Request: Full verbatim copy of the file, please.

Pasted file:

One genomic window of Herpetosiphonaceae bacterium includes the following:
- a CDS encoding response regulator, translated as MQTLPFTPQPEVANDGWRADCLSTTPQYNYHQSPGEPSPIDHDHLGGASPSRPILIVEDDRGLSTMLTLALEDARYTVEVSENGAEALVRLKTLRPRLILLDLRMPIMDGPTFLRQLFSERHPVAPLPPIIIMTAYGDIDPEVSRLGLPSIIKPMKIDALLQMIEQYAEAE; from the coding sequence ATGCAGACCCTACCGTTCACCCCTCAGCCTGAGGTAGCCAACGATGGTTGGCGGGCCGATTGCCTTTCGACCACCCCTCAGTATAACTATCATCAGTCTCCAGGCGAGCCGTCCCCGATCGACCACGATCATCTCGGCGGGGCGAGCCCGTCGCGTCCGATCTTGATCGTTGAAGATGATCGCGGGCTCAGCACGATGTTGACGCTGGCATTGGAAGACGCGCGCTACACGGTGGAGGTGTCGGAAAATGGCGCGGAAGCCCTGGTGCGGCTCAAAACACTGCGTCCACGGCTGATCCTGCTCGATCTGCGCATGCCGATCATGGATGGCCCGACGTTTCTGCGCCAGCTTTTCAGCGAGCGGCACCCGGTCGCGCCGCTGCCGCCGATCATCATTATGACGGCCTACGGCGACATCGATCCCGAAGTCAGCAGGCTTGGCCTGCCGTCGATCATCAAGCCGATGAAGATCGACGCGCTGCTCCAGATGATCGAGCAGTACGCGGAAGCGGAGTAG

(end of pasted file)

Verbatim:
One genomic window of Herpetosiphonaceae bacterium includes the following:
- a CDS encoding response regulator, translated as MQTLPFTPQPEVANDGWRADCLSTTPQYNYHQSPGEPSPIDHDHLGGASPSRPILIVEDDRGLSTMLTLALEDARYTVEVSENGAEALVRLKTLRPRLILLDLRMPIMDGPTFLRQLFSERHPVAPLPPIIIMTAYGDIDPEVSRLGLPSIIKPMKIDALLQMIEQYAEAE; from the coding sequence ATGCAGACCCTACCGTTCACCCCTCAGCCTGAGGTAGCCAACGATGGTTGGCGGGCCGATTGCCTTTCGACCACCCCTCAGTATAACTATCATCAGTCTCCAGGCGAGCCGTCCCCGATCGACCACGATCATCTCGGCGGGGCGAGCCCGTCGCGTCCGATCTTGATCGTTGAAGATGATCGCGGGCTCAGCACGATGTTGACGCTGGCATTGGAAGACGCGCGCTACACGGTGGAGGTGTCGGAAAATGGCGCGGAAGCCCTGGTGCGGCTCAAAACACTGCGTCCACGGCTGATCCTGCTCGATCTGCGCATGCCGATCATGGATGGCCCGACGTTTCTGCGCCAGCTTTTCAGCGAGCGGCACCCGGTCGCGCCGCTGCCGCCGATCATCATTATGACGGCCTACGGCGACATCGATCCCGAAGTCAGCAGGCTTGGCCTGCCGTCGATCATCAAGCCGATGAAGATCGACGCGCTGCTCCAGATGATCGAGCAGTACGCGGAAGCGGAGTAG